Opinions on economic development vary
— Councillors sparred in a wideranging hour-long debate on economic development this week.
Deputy Mayor Darren Bruckschwaiger had requested the item on the agenda of the corporate services committee meeting Monday to discuss the Cape Breton Regional Municipality’s options following the Supreme Court of Canada’s decision in December to refuse a hearing of the equalization lawsuit against the province.
CBRM chief administrative officer Jerry Ryan said the municipality must focus in on the needs of an aging population.
“I think (the CBRM) is somewhat unique. Many people think we’re no different than anyone else. But there’s probably five regions in Canada in the situation we’re in (with a declining population),” Ryan said.
As the tax base shrinks, he said the CBRM will be lucky to financially support its infrastructure systems it has currently.
Bruckschwaiger accused the CAO of having a defeatist attitude.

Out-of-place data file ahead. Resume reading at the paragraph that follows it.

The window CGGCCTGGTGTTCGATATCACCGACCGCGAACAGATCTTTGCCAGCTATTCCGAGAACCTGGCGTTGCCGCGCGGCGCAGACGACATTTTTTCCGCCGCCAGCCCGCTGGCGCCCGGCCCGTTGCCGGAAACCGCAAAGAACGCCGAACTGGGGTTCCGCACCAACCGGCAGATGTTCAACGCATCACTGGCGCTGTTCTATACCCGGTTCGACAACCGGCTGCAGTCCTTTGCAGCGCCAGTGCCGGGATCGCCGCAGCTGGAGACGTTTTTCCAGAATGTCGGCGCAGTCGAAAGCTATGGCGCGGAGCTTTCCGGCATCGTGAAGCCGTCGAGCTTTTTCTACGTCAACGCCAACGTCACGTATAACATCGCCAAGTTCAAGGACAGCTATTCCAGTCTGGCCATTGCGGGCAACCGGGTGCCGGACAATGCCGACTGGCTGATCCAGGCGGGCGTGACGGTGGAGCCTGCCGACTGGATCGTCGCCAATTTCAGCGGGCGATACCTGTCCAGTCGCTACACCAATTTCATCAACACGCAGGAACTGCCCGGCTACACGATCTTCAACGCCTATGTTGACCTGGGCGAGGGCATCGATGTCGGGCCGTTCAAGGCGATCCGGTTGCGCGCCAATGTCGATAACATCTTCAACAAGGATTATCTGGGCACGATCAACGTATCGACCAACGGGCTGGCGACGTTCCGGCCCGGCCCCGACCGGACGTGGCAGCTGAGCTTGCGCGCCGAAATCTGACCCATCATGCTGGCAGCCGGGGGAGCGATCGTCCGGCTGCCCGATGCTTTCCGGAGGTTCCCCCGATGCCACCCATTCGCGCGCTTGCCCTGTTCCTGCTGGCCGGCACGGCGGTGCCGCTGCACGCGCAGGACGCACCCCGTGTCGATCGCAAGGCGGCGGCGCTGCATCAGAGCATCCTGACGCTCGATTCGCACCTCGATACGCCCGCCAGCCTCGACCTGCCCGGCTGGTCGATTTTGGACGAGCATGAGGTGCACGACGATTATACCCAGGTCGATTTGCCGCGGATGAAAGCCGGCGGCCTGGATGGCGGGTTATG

“Should we pass the keys in today and for- get this or should we try to do something?” Bruckschwaiger asked.
“ You’re our CAO and I want to know if you’re willing to try to help this community. Let’s talk about the positives. We’ve heard the negatives here for so long and we realize them. We went to court, we lost, nobody listened to us.”
Ryan said the CBRM doesn’t have the ability to solve economic development problems on its own. He said much of the responsibility for a strategy will fall on discussions with the Nova Scotia government.
Mayor John Morgan defended Ryan’s position against selling a “falsehood” to residents.
“If you represent they are good when every demographic and economic statistic indicates otherwise, you can’t affect the change that is needed in the community,” Morgan said.
The committee voted in favour of economic development manager John Whalley. developing an issue paper on a go-forward economic development strategy for the municipality to be presented at next month’s committee meeting.
It’s African Heritage Month and the Cape Breton Centre for Craft and Design in Sydney is celebrating with an exhibit titled Up Home, a show depicting life in the African Canadian community of North Preston. The exhibit features artwork from the book Up Home written by Shauntay Grant and illustrated by Susan Tooke. The official opening was launched by Lt.-Gov. Mayann Francis, Thursday. Tooke, right, also conducted art workshops with students at Harbourside Elementary School in Whitney Pier and viewed the students’ creations that are also part of the exhibit. Students, from left, are Kelsey Ryan, Keigan Ryan, Brooke Sheppard, Kori Ash and Brandon Abbott. Steve Wadden - Cape Breton Post